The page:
Sen. Joni Albrecht of Thurston defeated former Wayne Mayor Sheryl Lindau in the race for the state Legislature’s District 17 seat in relatively comfortable fashion.
District 17, which spans Dakota, Thurston and Wayne counties, was the last of Nebraska’s 49 districts to begin reporting any results on Tuesday evening, so it was well after 12:30 a.m. Wednesday before Albrecht had a clear picture of what her fate looked like, she said.
Albrecht garnered 7,343 (67.25%) of the district’s votes, while Lindau received 3,576 votes (32.75%).
“It’s an absolute honor and privilege that the residents of District 17 have that kind of confidence in me to allow me to serve for another four years,” Albrecht said. “I was just so amazed at the voter turnout in the district.”
In Dakota County, 4,836 votes were cast in the District 17 race, with Albrecht receiving 3,204. In Wayne County, where Lindau served as mayor from 1994-2004, Albrecht held steady and won 2,746 of 4,263 votes.
Albrecht spent Tuesday evening at her home in Thurston County with her husband and a group of friends who helped her campaign. In that county, Albrecht received 1,393 votes to Lindau’s 721.
Albrecht will continue to fight for property tax relief, she said, particularly because Northeast Nebraskans are not receiving enough relief to stay in the area when they decide to retire.
Accessible broadband internet access to rural Nebraskans also is an important issue for Albrecht, who said she plans to propose bills and have serious conversations with colleagues on the issue of broadband internet access.
Albrecht, who serves on the Transportation and Telecommunications Committee, said the broadband task force is working to help connect those Nebraskans not currently connected to the internet, with the most current conditions related to COVID-19. Children, college students and their parents working from home can only do this with access, Albrecht said.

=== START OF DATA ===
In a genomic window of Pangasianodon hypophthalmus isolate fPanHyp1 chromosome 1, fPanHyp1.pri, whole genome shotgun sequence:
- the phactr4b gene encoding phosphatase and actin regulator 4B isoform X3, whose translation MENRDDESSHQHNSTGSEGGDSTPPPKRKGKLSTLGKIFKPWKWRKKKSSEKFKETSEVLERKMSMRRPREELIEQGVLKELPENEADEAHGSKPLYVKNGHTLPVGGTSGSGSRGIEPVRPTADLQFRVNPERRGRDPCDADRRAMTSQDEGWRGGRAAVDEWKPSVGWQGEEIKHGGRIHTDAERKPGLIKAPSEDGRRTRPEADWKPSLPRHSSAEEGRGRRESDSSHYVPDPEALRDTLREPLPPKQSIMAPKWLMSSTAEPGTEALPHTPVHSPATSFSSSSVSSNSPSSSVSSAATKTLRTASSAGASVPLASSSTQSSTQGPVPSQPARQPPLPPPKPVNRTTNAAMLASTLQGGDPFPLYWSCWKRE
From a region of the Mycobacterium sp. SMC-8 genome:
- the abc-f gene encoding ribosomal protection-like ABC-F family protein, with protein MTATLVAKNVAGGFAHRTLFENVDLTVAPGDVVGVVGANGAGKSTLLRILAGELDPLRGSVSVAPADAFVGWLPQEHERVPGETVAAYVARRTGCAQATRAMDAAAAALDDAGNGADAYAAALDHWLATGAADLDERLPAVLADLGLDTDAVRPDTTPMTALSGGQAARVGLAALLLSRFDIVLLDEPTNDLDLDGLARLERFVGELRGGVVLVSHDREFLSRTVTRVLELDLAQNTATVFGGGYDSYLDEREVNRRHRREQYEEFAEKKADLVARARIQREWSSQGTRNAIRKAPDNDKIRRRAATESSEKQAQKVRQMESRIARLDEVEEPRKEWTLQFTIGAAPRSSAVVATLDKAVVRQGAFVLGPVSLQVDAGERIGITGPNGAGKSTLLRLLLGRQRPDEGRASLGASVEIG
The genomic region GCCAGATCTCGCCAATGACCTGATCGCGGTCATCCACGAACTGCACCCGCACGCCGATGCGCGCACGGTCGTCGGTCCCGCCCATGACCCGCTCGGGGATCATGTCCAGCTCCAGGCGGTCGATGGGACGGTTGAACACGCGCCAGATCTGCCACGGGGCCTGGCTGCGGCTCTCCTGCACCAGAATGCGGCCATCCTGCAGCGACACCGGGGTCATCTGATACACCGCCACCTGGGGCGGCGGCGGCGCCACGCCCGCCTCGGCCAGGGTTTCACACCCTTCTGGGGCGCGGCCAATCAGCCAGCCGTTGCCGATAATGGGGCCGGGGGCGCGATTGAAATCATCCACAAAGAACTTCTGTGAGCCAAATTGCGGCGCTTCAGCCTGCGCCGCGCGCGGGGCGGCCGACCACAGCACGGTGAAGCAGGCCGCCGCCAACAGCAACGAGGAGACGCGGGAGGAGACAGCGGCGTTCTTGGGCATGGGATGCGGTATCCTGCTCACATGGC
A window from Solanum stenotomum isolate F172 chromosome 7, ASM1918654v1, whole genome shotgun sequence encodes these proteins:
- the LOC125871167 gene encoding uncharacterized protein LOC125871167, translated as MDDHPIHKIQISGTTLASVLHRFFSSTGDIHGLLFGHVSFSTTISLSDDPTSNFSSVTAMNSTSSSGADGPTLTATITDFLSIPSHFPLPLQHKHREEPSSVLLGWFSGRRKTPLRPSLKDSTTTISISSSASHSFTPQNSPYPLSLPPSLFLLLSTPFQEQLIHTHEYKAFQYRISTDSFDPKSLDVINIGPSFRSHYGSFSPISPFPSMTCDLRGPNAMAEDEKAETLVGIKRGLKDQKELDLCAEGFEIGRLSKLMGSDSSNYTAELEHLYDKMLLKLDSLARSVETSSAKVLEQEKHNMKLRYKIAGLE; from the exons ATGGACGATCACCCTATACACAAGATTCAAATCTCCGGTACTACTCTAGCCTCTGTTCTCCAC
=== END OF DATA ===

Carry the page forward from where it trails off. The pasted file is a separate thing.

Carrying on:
“I have other bills up in the bill drafters; most have to do with children in schools, as well as protecting teachers,” Albrecht said.
A strength of Albrecht’s, she said, is her ability to “work across the aisle.”
“I have no problem with anyone who comes to our office about a bill they want passed, or a bill that somebody has never heard about,” Albrecht said. “I will work with each one of our constituents and encourage them to let their voices be heard.”
DESPITE HER DEFEAT, Lindau is hopeful for the future of District 17 and is optimistic that at some point, a more progressive, liberal candidate will have the opportunity to represent Dakota, Thurston and Wayne counties. Lindau said she would support and guide such a candidate in hopes of running for the District 17 seat in 2024.
“I think that I made some inroads in Dakota County, and also with the minority voters in District 17,” Lindau said. “I think that for a future candidate, that is an area that should be explored and expanded. Unfortunately in my case, I didn’t get to do as much campaigning as I would have, had we not had the virus as a factor.”
Lindau is hopeful that Albrecht will be able to help provide District 17 residents long-term property tax relief.